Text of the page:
You have a few options when selecting a nest box fill. In my coop, I’ve chosen to use pine needles (also known as pine straw) for my nest boxes. I was really excited about my pine needles! They were dry, free to me from the forest floor, soft for my birds, and a sustainable use of a plentiful, natural resource. You can see me here on the left, collecting eggs from my nest box lined with pine needles.
You can also line your nest boxes with softwood shavings – the type of fill available to you at a pet or feed store that is typically used to line the bottom of small pet cages. As softwood shavings aren’t free or a natural resource available just outside my coop door, I experimented to see whether my pullets would like pine needles or softwood shavings better.
Well, even though I thought the pine needles were soft and dry, my pullets did not appear to agree! I compared three nest boxes lined with pine needles and three with softwood shavings. To my surprise, there were more eggs in the boxes with shavings than the ones lined with pine needles. Maybe over time the difference would not be as significant, but the results caused me to change all the nest boxes to soft wood shavings. Even though shavings are more expensive, they are also totally clean, soft and fluffy. Pine needles really have no capacity for water absorption, unlike true wheat straw and shavings (which I’ll talk about in a blog to come).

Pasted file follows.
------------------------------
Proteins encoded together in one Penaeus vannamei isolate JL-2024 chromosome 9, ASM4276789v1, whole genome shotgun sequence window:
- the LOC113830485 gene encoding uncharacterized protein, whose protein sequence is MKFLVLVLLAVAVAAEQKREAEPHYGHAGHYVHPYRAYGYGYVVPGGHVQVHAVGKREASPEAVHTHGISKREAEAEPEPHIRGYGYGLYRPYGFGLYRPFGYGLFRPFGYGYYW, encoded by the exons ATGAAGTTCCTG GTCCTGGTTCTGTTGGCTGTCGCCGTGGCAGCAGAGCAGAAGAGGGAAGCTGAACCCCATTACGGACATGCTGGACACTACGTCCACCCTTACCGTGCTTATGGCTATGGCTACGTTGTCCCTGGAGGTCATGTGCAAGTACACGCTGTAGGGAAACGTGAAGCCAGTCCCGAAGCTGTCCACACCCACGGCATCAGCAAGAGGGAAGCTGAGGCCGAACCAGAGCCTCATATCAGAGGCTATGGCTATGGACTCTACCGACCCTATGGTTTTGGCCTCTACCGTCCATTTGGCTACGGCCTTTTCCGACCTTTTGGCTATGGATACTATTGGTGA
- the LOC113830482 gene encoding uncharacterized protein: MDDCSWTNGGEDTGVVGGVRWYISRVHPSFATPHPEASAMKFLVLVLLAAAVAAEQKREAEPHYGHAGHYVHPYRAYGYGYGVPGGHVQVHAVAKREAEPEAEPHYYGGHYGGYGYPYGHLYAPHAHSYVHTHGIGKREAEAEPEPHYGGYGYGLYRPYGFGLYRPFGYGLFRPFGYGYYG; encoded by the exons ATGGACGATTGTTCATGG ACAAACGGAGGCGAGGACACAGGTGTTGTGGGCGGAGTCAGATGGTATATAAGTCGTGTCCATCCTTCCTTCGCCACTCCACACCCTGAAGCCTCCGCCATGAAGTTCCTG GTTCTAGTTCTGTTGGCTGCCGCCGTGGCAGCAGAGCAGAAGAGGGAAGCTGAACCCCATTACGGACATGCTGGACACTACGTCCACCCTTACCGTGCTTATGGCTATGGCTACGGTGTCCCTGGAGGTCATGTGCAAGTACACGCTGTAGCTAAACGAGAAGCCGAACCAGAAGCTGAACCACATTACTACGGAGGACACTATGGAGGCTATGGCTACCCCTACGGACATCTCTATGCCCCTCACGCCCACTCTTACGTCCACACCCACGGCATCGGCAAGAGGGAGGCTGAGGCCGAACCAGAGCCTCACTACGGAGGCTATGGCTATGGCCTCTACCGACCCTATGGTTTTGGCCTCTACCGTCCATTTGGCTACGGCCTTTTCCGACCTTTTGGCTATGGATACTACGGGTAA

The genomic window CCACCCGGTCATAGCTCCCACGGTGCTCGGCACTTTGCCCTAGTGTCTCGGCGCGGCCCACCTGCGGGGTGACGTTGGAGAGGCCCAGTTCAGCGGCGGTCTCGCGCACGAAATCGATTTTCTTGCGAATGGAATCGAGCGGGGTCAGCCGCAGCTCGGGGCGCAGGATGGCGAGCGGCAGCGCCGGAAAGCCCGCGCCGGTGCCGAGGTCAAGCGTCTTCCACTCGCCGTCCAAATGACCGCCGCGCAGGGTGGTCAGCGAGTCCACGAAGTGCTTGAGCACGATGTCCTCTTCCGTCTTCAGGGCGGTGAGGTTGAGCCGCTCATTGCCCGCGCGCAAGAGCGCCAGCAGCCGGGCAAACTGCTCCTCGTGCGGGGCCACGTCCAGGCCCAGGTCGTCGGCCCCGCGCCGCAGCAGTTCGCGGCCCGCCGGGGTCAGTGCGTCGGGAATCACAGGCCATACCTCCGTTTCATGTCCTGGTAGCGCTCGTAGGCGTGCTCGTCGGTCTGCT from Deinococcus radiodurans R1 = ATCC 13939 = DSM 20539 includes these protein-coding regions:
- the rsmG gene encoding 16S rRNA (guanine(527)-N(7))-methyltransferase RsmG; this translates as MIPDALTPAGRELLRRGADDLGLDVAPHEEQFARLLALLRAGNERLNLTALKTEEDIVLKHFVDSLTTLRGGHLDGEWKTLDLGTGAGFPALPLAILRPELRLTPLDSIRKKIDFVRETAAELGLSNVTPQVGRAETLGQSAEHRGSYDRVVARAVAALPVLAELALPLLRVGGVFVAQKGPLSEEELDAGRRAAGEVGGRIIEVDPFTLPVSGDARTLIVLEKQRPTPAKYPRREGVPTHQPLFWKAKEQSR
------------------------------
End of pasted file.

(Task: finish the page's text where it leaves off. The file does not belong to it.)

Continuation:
It’s also important to keep in mind that it is possible for pine needles collected from the forest floor to carry mites that will irritate the pullets or bacteria that could infect them. Mice and other critters frequent the floor of any pine forest and can carry salmonella and other possible contagions. Even though my pullets venture around my garden, at least I know what they are encountering. Why bring potential pests to your chickens? If you are considering using pine needles, please consider what can be brought to your birds and do your best to mitigate any possible harm.
I may do some more investigation on this topic in the near future and actually sample the needles available to me for pests and bacteria. Until I do that, I’ll be sticking with softwood shavings.
So what did we learn? Dr. ichicken “Chicken Droppings”:
1. Spend the money. Buy clean nest box shavings for your coop. Your investment in your bird’s health will be minimal and well worth it.
2. Place enough fill in the nest box to ensure the chicken is comfortable as she nests.
3. Make sure to regularly clean out nest boxes and replace dirty fill.
Please let me know what you’re using in your coop, or leave me your questions in the comments below!
Until next time,